According to the most recent data (2011) from the Substance Abuse and Mental Health Services Administration’s (SAMHSA) annual National Survey on Drug Use and Health (NSDUH), the number and percentage of persons aged 12 or older who were current nonmedical users of pain relievers in 2011 were lower than those in 2010 and 2009. However, the number and percentage of persons aged 12 and older who were current heroin users in 2011 were similar to those in 2006 through 2010 but higher than those reported in 2005 and 2003.
“It is encouraging to see a decline in the incidence of prescription drug misuse among our nation’s young adults. However, these results also show us that nearly 2 million Americans used pain relievers non-medically for the first time last year and that heroin use has nearly doubled since 2007,” states American Society of Addiction Medicine (ASAM) Acting President, Stuart Gitlow, MD. “Opioid addiction is an ongoing, serious problem in this country. Increasing access to all forms of treatment for opioid addiction, including medication-assisted therapies, must remain a priority for our nation’s policy makers at both the federal and state legislative levels.”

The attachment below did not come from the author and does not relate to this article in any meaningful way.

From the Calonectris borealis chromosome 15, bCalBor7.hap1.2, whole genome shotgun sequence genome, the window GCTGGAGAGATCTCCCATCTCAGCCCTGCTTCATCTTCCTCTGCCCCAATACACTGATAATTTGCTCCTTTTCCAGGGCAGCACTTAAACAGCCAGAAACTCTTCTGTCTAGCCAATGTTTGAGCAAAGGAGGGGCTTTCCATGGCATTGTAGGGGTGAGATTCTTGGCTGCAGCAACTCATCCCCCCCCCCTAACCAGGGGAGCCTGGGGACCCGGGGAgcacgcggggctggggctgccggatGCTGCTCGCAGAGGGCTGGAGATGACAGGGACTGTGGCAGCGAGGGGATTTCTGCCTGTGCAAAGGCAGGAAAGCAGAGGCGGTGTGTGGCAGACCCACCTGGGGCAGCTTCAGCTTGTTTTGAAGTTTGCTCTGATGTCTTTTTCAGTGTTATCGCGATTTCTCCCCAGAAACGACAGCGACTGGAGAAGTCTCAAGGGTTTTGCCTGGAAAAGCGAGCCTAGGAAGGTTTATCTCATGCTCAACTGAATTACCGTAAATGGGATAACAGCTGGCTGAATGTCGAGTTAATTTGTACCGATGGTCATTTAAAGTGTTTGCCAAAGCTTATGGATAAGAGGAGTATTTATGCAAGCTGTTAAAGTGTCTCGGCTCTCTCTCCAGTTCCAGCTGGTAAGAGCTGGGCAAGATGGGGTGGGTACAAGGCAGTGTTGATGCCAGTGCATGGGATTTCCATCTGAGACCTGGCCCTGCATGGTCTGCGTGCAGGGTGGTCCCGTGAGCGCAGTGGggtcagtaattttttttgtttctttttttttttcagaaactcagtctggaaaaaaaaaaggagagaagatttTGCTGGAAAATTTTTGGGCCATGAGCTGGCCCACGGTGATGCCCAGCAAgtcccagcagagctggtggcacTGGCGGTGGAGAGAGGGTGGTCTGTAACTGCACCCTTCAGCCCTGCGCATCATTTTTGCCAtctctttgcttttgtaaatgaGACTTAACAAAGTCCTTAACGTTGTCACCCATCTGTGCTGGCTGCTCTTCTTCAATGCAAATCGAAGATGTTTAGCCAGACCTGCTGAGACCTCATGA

For many opioid addicted patients, the most effective treatment includes the use of medication-assisted therapy (MAT). The medications methadone, buprenorphine, buprenorphine/naloxone and extended release naltrexone are FDA-approved for the treatment of opioid dependence and are generally covered by public and private health plans. Unfortunately, several state and private health plans have implemented policy changes that have limited access to these important addiction treatment pharmacotherapies. “These medications help people get sober, back to work and back to life,” says Dr. Gitlow. “ASAM continues to advocate for increased access to evidence-based addiction treatment, like MAT, and encourages state and federal policy makers to support our efforts.”
ASAM Press Release on 2011 NSDUH Results